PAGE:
Alert! These waters (Pine Lake in Sammamish) contain toxic invasive species you oughtta know about. This is one of those instances where species identification is the real deal, more than a naturalist’s pastime.

Hmmm, something isn’t quite right about this picture… ;3 A morbid sense of humor in a Tacoma neighborhood, anyone?

Now that’s what I call a true enthusiasm for the holidays, for flood prevention and for caution while kayaking: it’s only August, and already these good people are preparing for Halloween!

Perhaps the spirits of the river’s dead will be reborn as…

a kingfisher, kawasemi in Japanese. I love how the kanji for “kingfisher” looks like it’s smiling :)

A Bird, a Frog, and a Patch of Woods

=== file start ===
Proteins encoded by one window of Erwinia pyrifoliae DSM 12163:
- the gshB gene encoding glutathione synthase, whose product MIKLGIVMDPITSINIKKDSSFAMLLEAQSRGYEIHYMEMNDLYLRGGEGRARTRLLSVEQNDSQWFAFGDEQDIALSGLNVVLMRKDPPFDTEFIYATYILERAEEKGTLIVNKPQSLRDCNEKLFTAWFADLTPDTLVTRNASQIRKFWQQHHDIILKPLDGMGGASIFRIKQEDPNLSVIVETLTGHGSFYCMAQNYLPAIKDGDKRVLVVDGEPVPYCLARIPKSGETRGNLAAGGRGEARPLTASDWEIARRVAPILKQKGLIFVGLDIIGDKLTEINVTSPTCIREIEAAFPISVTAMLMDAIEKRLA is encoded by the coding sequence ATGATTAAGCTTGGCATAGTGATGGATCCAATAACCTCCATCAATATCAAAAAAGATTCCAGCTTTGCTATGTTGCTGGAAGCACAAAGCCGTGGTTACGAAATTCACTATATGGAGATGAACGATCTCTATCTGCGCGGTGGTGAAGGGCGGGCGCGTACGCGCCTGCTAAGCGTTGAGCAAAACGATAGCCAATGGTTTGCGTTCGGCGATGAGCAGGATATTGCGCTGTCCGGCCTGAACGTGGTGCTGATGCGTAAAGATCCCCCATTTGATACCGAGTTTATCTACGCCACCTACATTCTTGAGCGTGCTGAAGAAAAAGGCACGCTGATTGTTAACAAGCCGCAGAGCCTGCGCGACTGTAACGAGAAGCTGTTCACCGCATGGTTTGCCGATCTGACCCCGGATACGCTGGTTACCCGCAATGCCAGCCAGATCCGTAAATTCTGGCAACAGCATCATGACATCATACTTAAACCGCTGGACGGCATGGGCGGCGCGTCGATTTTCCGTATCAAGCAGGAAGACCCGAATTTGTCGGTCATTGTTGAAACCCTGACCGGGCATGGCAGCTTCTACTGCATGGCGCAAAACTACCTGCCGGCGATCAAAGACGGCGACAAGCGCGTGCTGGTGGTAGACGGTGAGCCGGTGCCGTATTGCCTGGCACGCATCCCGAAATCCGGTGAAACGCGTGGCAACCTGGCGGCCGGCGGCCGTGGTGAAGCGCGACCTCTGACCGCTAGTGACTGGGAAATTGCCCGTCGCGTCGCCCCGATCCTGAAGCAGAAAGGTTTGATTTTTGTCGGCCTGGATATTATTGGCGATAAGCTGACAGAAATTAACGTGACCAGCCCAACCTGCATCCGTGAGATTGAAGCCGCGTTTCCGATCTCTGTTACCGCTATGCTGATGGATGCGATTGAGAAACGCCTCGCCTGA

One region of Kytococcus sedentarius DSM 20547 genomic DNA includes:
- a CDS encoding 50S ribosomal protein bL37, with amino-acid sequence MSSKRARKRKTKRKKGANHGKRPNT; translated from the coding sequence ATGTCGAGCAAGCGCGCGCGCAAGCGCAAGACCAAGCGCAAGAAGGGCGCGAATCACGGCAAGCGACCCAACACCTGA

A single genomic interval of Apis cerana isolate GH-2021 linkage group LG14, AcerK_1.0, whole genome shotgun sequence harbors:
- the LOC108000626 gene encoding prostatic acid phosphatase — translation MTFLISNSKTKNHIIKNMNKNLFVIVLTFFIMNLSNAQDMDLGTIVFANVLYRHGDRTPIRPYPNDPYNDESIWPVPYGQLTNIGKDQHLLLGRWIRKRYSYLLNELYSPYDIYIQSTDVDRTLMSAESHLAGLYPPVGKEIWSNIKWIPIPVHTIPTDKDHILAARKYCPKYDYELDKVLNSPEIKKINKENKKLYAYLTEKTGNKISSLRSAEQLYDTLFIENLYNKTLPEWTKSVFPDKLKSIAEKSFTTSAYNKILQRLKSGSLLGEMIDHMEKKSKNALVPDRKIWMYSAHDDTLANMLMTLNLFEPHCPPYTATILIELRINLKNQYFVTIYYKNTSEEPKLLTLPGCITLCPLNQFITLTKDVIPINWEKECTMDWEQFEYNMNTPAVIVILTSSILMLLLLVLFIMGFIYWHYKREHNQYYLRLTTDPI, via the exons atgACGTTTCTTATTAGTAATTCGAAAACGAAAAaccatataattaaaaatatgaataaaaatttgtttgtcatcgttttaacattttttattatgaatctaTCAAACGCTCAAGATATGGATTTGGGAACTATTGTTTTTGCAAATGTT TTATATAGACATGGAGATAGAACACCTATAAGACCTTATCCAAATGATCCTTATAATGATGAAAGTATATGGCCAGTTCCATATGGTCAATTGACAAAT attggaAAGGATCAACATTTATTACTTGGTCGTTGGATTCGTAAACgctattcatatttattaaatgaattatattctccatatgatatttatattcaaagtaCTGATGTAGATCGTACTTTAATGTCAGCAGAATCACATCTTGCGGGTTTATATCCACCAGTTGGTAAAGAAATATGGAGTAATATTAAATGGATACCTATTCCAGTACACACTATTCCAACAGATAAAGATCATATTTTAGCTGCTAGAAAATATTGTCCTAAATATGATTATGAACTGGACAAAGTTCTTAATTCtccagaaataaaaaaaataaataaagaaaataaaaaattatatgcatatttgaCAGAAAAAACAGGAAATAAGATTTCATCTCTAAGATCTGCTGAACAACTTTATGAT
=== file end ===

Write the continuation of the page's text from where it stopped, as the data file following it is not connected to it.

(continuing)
For your inspiration.

 

Tony and I found this tiny little guy! He’s an adorable, special little creature called a Pacific Tree Frog (Pseudacris regilla). Location: a patch of woods near our home in Sammamish, WA, July 2018. The Pacific Tree Frog above was surely the guardian of the threshold who greeted us on our way into the woods that evening. It makes me think about how the Japanese word for frog, kaeru, かえる / 蛙 , is a homonym for the word return or come home, かえる / 帰る, and also for transform, かえる / 変える.

We don’t know what creature formerly owned this bone, but it was pretty cool to find.